A while ago, I saw a video by Ben Eater “So how does a PS/2 keyboard interface work?” (Odysee, YouTube). After this video I’ve been reading up on the PS/2 interface. I’ve looked at this before, made a break out board for a dual PS/2 connector. As the PS/2 interface is an open collector, it needs pull up resistors to the 5 Volt rail. So, I created a break-out board, with pull up resistors in place. But I goofed up, and swapped the VCC and GND. Maybe I looked at the plug pinout in stead of the socket pinout? Anyhow, I goofed up, put the boards and sockets in some drawer and moved on. Now, I saw that video, and decided to give it another try. The solution is simple, mount the connector on the other side of the board.

PS/2 Break Out Flip

So… let’s see… what is the signal I am trying to decode. So, the clock and the data line are idle high. Then the clock starts ticking, on the falling edge, I capture the data line. I capture 11 bits, these are, start bit, 8 data bits, 1 parity bit, and 1 stop bit. The clock for this is between 10.0–16.7 kHz. Looking at the signal specs, it might be decodable if I feed it into an UART (at appropriate levels, obviously). I’ve seen references to this in the Linux kernel, so it should work.

One thing to be aware of, I am pulling the clock and data lines up to 5 Volts. If we want to connect a microcontroller, we need to make sure it can handle such high I/O voltages. Luckily STM32 microcontrollers are 5 Volt Tolerant on most pins. Make sure the I/O pins you use are 5 Volt Tolerant.

Now, let’s see if we can communicate with it. First, I will define the communications format. As described before, we have 1 start bit, 8 data bits, 1 parity bit and 1 stop bit. To define such in C, I will use unsigned int variable : 1;, where the : 1 specifies the length of the bitfield. I place multiple of those in a struct to create the frame we desire. Then, I place the resulting struct in a union with an int such that I can fill it bit by bit. Be aware, for this to work like I describe here, we must run the code on a Little Endian architecture. However, these days Big Endian architectures are rare.

typedef struct {
  union { 
    struct {
      unsigned int start : 1;
      unsigned int data : 8;
      unsigned int parity : 1;
      unsigned int stop : 1;
    int raw;
} ps2_frame_t;

As an initial test, I will read the keyboard using GPIO. I will wait for the clock line to go low, read one bit, wait for the clock line to go high, and repeat until I have received 11 bits. By no way this is a real implementation as I spend all my time busy waiting, and thus cannot do anything else. This is mostly a test to verify my setup.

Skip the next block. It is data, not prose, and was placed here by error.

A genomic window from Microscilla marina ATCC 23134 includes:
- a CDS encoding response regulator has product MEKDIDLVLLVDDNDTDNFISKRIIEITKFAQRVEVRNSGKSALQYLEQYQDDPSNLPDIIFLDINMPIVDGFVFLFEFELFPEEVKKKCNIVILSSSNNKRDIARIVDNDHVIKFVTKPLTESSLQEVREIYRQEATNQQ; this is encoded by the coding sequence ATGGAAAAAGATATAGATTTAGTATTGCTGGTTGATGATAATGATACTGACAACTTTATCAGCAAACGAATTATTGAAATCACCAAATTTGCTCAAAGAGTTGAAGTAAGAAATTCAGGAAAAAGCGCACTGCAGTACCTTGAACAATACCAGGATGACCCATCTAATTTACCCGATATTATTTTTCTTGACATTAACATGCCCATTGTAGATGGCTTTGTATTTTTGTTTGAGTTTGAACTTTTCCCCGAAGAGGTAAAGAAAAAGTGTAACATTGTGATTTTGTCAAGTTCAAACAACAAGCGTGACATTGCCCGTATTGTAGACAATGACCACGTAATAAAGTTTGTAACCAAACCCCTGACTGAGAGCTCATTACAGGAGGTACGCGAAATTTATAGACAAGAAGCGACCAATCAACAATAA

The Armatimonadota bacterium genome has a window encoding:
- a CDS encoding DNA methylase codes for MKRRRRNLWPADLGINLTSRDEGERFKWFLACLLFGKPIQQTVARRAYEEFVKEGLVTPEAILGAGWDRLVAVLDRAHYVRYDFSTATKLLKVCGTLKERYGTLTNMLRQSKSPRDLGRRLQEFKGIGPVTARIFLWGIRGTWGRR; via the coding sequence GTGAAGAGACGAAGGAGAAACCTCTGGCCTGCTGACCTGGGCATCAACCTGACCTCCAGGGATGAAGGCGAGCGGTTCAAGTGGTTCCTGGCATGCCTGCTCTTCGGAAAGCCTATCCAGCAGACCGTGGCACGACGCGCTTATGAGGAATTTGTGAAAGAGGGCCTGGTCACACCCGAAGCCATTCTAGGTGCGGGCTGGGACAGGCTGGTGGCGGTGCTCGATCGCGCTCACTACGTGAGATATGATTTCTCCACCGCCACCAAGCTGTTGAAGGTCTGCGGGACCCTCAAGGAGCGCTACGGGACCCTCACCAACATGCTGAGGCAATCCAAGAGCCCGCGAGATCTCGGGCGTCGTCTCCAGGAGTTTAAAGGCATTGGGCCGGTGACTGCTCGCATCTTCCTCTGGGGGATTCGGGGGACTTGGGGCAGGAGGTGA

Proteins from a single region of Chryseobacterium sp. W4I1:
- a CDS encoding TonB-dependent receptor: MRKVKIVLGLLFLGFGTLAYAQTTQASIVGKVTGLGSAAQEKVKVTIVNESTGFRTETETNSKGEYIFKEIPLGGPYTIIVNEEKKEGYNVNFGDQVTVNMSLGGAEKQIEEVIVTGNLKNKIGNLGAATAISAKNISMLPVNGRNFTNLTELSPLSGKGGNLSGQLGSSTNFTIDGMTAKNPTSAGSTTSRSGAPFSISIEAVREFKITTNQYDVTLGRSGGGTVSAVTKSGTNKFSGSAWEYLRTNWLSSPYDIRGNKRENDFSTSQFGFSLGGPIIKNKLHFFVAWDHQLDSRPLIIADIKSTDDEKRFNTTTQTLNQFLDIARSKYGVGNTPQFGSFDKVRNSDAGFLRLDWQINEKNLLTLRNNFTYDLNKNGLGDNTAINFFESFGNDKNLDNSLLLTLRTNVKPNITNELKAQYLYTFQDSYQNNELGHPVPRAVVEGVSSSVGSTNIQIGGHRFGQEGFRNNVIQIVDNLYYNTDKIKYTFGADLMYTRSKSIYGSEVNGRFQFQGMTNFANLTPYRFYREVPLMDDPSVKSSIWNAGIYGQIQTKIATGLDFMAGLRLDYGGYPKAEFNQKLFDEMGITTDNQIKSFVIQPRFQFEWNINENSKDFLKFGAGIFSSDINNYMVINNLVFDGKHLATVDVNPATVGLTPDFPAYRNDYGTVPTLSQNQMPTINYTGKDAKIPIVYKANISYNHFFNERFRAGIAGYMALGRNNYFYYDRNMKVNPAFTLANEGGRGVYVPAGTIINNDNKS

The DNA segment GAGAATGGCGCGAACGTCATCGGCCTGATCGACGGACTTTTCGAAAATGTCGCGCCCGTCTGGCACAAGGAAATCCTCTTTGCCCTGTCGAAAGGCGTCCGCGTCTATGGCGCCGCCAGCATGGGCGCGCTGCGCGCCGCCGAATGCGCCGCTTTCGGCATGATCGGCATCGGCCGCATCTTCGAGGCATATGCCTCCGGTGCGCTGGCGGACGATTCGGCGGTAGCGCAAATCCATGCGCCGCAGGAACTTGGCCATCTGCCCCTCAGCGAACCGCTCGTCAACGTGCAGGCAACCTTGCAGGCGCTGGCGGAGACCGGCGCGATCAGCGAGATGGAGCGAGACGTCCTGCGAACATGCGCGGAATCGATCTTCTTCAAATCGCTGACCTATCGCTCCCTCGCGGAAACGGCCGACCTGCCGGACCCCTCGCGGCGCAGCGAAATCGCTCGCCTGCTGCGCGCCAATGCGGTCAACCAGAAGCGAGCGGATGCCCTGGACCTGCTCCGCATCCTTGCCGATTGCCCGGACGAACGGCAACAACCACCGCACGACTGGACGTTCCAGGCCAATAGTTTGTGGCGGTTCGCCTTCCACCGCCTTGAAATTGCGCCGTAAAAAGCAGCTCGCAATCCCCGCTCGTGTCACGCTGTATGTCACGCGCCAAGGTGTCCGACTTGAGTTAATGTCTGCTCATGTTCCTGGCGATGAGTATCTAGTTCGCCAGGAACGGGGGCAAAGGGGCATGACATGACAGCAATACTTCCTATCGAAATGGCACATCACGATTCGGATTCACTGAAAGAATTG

int count; ps2_frame_t ps2_frame;
while (1) {
  if (count == 0) ps2_frame.raw = 0;

  while (ReadPin(PS2_CLOCK));
  ps2_frame.raw |= ReadPin(PS2_DATA) << count;
  while (!ReadPin(PS2_CLOCK));

  if (count == 11) {
    count = 0;

And sure enough, the code above presents the scan codes we are expecting to see. So, time to think about a real implementation. For this, I have set up an interrupt on the falling egde of the clock. When this interrupt is trigered, I read the data line again. There is no busy waiting involved, and the microcontroller can be doing other things when the keyboard is inactive.

volatile bool data_ready = false;
volatile uint8_t data = 0;
void on_clock_falling_egde_interrupt(void) {
  static ps2_frame_t ps2_frame;
  static int count = 0;
  ps2_frame.raw |= ReadPin(PS2_DATA) << count;
  if (count == 11) {
    count = 0;
    data = ps2_frame.data;
    ps2_frame.raw = 0;
    data_ready = true;

void main_loop(void) {
  if (data_ready) {
    data_ready = false;

This should work, however, after pressing a few keys, it seems I lost synchronisation. It lost track of where my frame starts. Why does this occur? In order to debug such event, I decided to toggle a pin when I enter my interrupt handler, such that I can look at my logic analyser to see when I am in the interrupt reading the data pin. D0 = Clock, D1 = Data, D2 = Microcontroller in interrupt

From this is seems we are some times receiving an interrupt at the rising edge as well. Throwing us out of sync. Why this might occur? I could imagine the falling edge being too slow. I am only looking at a logical analyser, so I have no view of the analogue values. Anyhow, adding a check whether the data line is actually low fixes this issue.

Where to expand from this? I am thinking about adding a timer, this way I can ensure transitions are happening at times they should. Furthermore, this enables me to add a timeout and reset the state in case of errors. Furthermore, I would like to implement controller to device communication. One thing this would allow me to do is controlling the LEDs on the keyboard, and it would allow me to support mice as well.